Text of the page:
100 Year old Lens gets new body

I couldn’t believe my eyes when I saw this photo. It just raised the question: What the heck happened here?!

Cameraman and Photographer Timur Civan needed to create a Vintage look for an upcoming photo project. But instead of shooting expensively on medium format cameras or using Photoshop trickery he had his camera-technology-friend building him one of the most awkward looking camera set-ups I have ever seen.

His friend had found a really rare lens from around 1908 (Wollensak 35mm F5.0 Cine-Velostigmat). He managed to mount it on a Canon 5D MarkII and it worked as you can see here on these photos.

As a fan of the old vignette look I really like the feel this old lens gives the photos. Of course it is something that you could achieve in seconds using photo software that is even available on mobile phones these days. But knowing it was achieved by one of the oddest couples in photographic history makes it extra special.

Read the full story here.

 

iPad – it FINALLY has a use

© All rights reserved by BERG StudioComing up with a brand new idea is one of the most difficult tasks any creative can set him- or herself.

I believe one trick is to think of old techniques and mix them with brand new technology. This is what the creative heads from BERG design consultancy have done. They created photographic long term exposures using Apple’s iPad.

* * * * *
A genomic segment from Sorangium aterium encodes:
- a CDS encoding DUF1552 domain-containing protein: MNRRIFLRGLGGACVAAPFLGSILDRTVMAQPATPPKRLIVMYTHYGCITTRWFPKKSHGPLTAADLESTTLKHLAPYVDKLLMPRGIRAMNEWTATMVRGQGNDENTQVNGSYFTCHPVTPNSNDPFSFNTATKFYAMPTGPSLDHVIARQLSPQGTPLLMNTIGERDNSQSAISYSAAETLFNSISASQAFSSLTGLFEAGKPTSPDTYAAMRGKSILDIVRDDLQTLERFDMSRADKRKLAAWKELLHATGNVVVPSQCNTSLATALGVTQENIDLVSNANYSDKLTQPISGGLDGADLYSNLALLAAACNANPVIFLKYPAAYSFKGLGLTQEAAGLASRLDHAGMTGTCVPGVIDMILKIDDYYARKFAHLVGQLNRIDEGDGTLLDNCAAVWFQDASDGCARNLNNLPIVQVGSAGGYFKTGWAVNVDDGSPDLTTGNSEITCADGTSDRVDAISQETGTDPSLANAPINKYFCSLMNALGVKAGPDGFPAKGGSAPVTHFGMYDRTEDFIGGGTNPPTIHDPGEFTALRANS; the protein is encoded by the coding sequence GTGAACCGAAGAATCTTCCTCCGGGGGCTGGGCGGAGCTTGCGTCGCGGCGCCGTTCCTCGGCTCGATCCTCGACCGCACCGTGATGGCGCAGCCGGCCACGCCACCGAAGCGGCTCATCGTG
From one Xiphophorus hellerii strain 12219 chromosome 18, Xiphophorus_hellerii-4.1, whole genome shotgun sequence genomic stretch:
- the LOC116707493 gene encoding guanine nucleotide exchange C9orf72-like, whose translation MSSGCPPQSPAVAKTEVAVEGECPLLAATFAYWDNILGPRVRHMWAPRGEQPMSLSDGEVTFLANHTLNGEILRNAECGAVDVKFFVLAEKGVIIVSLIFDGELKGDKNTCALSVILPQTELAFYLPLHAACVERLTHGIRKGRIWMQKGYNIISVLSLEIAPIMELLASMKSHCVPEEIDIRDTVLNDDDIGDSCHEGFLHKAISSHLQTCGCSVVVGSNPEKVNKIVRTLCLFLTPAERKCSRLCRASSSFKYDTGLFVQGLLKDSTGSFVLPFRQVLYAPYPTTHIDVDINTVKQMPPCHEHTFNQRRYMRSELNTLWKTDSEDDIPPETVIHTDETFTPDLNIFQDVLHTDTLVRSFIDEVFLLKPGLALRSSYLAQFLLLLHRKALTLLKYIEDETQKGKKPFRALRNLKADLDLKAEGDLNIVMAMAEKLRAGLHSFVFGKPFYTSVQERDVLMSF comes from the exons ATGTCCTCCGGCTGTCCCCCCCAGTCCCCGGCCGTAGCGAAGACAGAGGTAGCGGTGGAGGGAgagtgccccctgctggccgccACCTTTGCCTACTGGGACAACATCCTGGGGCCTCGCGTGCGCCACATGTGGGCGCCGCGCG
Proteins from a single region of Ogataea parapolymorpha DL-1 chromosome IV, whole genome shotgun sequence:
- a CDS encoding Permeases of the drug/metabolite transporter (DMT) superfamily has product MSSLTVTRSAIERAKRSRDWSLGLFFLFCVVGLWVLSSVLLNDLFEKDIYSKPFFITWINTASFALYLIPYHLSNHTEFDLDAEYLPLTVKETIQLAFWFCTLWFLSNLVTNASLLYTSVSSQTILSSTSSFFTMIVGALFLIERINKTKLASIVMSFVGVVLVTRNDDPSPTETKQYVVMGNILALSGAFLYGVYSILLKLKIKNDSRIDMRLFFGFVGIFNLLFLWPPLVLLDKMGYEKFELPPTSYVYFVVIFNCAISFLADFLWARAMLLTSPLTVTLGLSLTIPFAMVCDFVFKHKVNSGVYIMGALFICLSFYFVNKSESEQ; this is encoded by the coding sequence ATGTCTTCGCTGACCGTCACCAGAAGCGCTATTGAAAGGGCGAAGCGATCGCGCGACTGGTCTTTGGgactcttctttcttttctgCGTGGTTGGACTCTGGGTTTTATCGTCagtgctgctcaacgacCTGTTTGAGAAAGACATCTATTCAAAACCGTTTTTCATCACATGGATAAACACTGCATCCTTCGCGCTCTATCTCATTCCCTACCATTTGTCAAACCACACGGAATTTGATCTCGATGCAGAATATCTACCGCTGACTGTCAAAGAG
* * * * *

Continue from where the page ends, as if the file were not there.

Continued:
“We use photographic and animation techniques that were developed to draw moving 3-dimensional typography and objects with an iPad. In dark environments, we play movies on the surface of the iPad that extrude 3-d light forms as they move through the exposure. Multiple exposures with slightly different movies make up the stop-frame animation.”

I think they are the first to put the iPad to some real use – other than making you look stupid when playing a motion controlled racing game in a packed tube.

This video really gives you a great insight into the realisation of their idea and also shows you the animated movie – which I believe is really something new.

Making Future Magic: iPad light painting from Dentsu London on Vimeo.

They have also published a book MAKING FUTURE MAGIC with these stunning stills which you can buy here.

The Longest Photographic Exposures in History – Add on

A short while ago I wrote an article about the longest photograhic exposures in history. More than half a million people read this story within just 4 weeks.

Following the tremendous success of this article I got in touch with the artist Michael Wesely – the creator of the incredible images – which had up to 3 years time to expose.

Read the whole article and the addition here – plus see more of those incredible images of course.

© Michael Wesely, 7 August 2001-7 June 2004 The Museum of Modern Art, New Yor

© Michael Wesely